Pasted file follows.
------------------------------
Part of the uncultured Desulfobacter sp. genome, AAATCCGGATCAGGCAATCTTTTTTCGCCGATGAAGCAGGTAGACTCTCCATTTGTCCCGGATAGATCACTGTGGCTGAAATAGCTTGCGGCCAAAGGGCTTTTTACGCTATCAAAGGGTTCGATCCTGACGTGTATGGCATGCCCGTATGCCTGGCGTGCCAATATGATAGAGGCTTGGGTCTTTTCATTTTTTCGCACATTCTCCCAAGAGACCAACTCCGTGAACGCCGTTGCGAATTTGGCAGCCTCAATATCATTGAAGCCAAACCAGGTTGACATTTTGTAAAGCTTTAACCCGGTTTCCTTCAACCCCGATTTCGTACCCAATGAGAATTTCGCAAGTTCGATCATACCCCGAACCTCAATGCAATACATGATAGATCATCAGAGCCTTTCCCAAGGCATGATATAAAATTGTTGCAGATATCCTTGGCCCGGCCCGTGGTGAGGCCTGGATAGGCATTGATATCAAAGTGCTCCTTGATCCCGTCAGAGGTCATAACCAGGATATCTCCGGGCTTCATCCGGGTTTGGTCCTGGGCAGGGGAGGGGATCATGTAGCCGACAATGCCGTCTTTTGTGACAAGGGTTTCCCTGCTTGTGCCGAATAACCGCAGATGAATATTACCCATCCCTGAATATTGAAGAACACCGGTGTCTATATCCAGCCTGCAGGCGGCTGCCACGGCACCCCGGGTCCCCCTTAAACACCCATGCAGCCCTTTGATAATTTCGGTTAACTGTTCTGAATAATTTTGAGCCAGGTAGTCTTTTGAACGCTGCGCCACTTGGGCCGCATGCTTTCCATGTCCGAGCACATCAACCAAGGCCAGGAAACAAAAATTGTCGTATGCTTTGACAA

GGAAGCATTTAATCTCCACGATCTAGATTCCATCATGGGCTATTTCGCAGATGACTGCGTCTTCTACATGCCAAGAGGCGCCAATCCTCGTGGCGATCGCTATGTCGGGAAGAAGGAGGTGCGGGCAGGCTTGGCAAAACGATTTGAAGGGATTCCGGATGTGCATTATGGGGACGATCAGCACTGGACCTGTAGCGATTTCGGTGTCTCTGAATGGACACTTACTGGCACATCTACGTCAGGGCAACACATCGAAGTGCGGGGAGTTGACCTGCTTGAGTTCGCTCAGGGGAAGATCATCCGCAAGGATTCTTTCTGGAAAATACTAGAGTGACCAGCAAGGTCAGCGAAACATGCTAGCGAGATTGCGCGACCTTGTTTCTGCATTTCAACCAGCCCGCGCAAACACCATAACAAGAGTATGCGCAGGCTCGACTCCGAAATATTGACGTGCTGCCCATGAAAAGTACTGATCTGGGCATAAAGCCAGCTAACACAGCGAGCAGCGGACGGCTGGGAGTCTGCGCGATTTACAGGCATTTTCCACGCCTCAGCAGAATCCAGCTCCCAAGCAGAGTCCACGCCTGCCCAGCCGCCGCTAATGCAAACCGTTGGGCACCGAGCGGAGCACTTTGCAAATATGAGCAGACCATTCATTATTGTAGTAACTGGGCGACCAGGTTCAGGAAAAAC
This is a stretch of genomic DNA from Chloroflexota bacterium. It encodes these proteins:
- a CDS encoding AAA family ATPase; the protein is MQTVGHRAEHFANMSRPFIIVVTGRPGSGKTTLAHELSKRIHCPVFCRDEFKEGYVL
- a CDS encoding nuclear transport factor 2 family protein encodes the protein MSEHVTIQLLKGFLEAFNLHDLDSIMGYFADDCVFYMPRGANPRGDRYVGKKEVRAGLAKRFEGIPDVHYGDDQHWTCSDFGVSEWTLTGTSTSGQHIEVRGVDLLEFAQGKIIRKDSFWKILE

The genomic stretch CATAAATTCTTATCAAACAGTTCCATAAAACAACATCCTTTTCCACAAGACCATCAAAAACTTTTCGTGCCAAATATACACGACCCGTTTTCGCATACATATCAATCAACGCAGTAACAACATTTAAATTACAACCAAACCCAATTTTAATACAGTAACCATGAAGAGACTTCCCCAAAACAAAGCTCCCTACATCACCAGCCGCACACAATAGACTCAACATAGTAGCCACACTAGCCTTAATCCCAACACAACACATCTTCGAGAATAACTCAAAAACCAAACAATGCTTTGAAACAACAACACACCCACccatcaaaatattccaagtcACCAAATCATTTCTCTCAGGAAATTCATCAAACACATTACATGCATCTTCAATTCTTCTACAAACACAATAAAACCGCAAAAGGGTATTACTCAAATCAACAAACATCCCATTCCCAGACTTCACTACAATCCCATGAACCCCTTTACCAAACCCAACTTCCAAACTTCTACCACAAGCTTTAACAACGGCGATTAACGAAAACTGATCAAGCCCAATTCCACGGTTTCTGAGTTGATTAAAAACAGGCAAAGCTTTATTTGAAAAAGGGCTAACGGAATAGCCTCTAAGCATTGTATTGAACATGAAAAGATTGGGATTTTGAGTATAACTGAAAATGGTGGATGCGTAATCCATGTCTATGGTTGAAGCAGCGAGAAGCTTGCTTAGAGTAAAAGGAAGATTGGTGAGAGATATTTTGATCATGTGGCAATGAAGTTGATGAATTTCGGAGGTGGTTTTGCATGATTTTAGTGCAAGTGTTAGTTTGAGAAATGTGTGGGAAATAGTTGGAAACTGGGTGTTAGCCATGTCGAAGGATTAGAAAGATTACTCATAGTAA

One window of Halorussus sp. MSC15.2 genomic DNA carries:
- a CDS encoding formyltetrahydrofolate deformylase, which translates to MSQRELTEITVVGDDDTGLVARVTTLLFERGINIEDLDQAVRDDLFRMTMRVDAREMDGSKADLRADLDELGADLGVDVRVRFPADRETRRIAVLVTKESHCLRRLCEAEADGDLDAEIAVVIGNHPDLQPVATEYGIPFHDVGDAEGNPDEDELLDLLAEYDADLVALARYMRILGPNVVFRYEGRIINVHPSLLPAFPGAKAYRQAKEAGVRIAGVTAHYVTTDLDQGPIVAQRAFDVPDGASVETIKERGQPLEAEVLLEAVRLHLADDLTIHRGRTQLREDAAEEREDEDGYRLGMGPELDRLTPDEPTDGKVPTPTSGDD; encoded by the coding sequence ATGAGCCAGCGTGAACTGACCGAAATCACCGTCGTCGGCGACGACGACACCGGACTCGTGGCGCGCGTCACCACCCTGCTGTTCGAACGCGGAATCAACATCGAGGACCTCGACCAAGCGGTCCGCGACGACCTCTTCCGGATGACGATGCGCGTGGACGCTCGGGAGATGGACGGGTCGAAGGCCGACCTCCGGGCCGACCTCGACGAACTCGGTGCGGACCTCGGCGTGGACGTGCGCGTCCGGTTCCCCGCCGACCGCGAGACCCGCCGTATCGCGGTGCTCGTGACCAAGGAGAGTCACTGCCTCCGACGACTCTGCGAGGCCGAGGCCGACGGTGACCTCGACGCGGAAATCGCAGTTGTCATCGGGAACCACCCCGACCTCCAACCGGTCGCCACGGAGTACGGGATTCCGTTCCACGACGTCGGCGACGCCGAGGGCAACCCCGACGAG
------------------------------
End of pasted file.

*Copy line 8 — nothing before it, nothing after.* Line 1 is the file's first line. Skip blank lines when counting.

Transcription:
- a CDS encoding formyltetrahydrofolate deformylase, which translates to MSQRELTEITVVGDDDTGLVARVTTLLFERGINIEDLDQAVRDDLFRMTMRVDAREMDGSKADLRADLDELGADLGVDVRVRFPADRETRRIAVLVTKESHCLRRLCEAEADGDLDAEIAVVIGNHPDLQPVATEYGIPFHDVGDAEGNPDEDELLDLLAEYDADLVALARYMRILGPNVVFRYEGRIINVHPSLLPAFPGAKAYRQAKEAGVRIAGVTAHYVTTDLDQGPIVAQRAFDVPDGASVETIKERGQPLEAEVLLEAVRLHLADDLTIHRGRTQLREDAAEEREDEDGYRLGMGPELDRLTPDEPTDGKVPTPTSGDD; encoded by the coding sequence ATGAGCCAGCGTGAACTGACCGAAATCACCGTCGTCGGCGACGACGACACCGGACTCGTGGCGCGCGTCACCACCCTGCTGTTCGAACGCGGAATCAACATCGAGGACCTCGACCAAGCGGTCCGCGACGACCTCTTCCGGATGACGATGCGCGTGGACGCTCGGGAGATGGACGGGTCGAAGGCCGACCTCCGGGCCGACCTCGACGAACTCGGTGCGGACCTCGGCGTGGACGTGCGCGTCCGGTTCCCCGCCGACCGCGAGACCCGCCGTATCGCGGTGCTCGTGACCAAGGAGAGTCACTGCCTCCGACGACTCTGCGAGGCCGAGGCCGACGGTGACCTCGACGCGGAAATCGCAGTTGTCATCGGGAACCACCCCGACCTCCAACCGGTCGCCACGGAGTACGGGATTCCGTTCCACGACGTCGGCGACGCCGAGGGCAACCCCGACGAG